Hot answers tagged golden-calf-egel
The Ramban to Shemos 32:7 explains that there were multiple tiers of sinners in the golden calf episode, all of whom had different intentions of varying degrees of infraction, but that it was the majority of the nation that sinned: אמר השם למשה כי עשו שתים רעות האחת כי שחת עמך וענין ההשחתה הריסת בנין... השני כי עשו עגל מסכה והשתחוו לו ויזבחו לו והנה ...
The Ramban says that Moshe's intention was that the substance used for idolotry should end up vomited or defecated out, further humiliating it. But he also quotes the Talmud's reason as brought in Rashi approvingly. In terms of Rashi's answer, of course the primary similarity is the drinking of water to bring out something that is otherwise unknowable ...
Rashi is saying that in this instance they followed Moshe even though it didn't make sense. That is why the verse emphasizes that they did it - they did it despite the fact that it wasn't reasonable. They didn't always behave that way, in fact right afterwards (v. 11) in this very story.
The Golden Calf icon seems to be associated with Hashem. Aharon, Jeroboam, and Jehu (all of whom create or, in Jehu's case, do not destroy, calf-idols) never mention any other god in connection with their actions. In fact they all present themselves as worshiping Hashem, albeit in a way that the Torah disproves of.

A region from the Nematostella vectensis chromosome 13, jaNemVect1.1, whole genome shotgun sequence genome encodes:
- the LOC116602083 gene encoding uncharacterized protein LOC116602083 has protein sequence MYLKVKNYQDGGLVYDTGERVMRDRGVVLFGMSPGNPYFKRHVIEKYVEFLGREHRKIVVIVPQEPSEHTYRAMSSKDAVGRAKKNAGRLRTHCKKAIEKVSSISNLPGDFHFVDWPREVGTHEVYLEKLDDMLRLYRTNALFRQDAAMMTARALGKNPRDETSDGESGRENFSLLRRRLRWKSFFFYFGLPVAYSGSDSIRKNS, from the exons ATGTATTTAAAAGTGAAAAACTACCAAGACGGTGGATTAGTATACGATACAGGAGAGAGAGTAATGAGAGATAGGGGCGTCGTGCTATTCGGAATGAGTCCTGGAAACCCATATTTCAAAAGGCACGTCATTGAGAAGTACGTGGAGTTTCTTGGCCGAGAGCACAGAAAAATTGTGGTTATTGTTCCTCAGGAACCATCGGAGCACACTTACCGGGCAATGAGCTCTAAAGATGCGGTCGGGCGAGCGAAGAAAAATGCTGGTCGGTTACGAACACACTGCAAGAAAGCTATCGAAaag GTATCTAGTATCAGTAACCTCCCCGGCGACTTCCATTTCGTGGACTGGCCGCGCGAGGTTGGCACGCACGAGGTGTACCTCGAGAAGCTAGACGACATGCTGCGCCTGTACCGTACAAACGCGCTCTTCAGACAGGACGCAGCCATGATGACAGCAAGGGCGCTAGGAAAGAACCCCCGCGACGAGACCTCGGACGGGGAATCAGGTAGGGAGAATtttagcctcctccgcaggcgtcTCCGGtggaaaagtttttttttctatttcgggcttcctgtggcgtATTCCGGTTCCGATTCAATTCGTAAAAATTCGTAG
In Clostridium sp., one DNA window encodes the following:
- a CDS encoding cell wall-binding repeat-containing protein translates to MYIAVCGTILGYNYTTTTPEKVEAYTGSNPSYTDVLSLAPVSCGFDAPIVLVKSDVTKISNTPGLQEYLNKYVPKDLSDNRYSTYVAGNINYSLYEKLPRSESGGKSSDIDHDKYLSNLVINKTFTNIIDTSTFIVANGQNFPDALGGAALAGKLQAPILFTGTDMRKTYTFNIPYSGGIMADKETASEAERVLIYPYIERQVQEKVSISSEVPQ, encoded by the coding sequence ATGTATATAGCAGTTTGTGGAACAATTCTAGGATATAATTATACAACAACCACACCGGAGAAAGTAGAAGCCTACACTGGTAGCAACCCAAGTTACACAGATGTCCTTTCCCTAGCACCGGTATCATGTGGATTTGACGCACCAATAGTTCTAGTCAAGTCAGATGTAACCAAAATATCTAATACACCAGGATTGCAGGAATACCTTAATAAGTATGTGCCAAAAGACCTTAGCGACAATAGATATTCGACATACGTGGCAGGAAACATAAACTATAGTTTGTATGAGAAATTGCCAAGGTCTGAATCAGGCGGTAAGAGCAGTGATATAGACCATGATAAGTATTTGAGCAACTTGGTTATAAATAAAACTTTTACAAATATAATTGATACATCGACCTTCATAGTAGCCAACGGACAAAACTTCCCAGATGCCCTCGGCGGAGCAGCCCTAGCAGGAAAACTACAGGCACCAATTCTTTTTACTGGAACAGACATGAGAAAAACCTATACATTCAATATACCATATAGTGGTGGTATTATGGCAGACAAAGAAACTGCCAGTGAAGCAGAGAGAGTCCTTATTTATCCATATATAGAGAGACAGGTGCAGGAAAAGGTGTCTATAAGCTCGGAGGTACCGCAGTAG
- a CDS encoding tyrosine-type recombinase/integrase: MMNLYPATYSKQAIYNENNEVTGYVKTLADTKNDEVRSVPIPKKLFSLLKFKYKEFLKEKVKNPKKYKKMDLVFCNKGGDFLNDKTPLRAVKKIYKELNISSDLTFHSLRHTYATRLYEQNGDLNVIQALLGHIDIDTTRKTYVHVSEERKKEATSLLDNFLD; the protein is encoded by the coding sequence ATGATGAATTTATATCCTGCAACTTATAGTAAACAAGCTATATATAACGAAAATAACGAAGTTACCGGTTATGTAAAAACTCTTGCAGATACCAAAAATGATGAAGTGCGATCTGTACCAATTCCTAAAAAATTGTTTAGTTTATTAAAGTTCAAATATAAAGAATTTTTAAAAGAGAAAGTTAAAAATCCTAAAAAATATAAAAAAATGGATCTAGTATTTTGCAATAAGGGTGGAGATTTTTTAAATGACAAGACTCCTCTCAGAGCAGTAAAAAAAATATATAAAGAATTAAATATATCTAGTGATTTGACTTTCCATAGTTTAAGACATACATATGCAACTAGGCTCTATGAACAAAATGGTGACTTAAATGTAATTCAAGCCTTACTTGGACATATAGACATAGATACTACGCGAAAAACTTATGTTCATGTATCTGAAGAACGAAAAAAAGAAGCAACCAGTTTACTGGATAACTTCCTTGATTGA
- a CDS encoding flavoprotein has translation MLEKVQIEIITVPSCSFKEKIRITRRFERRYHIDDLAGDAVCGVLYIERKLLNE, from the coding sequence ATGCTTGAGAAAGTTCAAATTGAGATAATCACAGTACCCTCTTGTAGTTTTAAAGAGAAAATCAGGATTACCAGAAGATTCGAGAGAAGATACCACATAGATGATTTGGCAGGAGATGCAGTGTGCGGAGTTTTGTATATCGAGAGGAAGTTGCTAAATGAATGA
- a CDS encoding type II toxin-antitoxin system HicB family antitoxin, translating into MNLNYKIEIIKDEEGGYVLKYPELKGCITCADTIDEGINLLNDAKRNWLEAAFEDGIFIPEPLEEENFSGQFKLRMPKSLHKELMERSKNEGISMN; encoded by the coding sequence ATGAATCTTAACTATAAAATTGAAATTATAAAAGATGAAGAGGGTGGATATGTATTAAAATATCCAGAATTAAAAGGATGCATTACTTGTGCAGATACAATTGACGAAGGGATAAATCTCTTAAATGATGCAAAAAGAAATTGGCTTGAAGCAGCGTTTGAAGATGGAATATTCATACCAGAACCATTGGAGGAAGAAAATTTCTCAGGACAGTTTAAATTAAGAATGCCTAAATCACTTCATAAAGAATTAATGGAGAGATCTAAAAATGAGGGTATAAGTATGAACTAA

Many commentaries go case-by-case through each of the "terrible mistakes" of the Jews in the desert and explain how they are not as terrible as they seem. For example, by the sin of the Golden Calf, the Ramban explains (32:1) that they did not want to create an idol to serve, but rather to appoint a new leader, a Moshe replacement, to lead them now that ...
Sifsei Chachamim, the commentary on Rash"i expands on this idea stating that one who defiles himself by following idolatry is compared to a woman "hidden" from her husband (my loose translation - I may be a bit off). Sifseu Chachamim ends by saying "as stated in the Midrash", but he doesn't say which one. He also cross-ref's Rashi's comment on averse from ...
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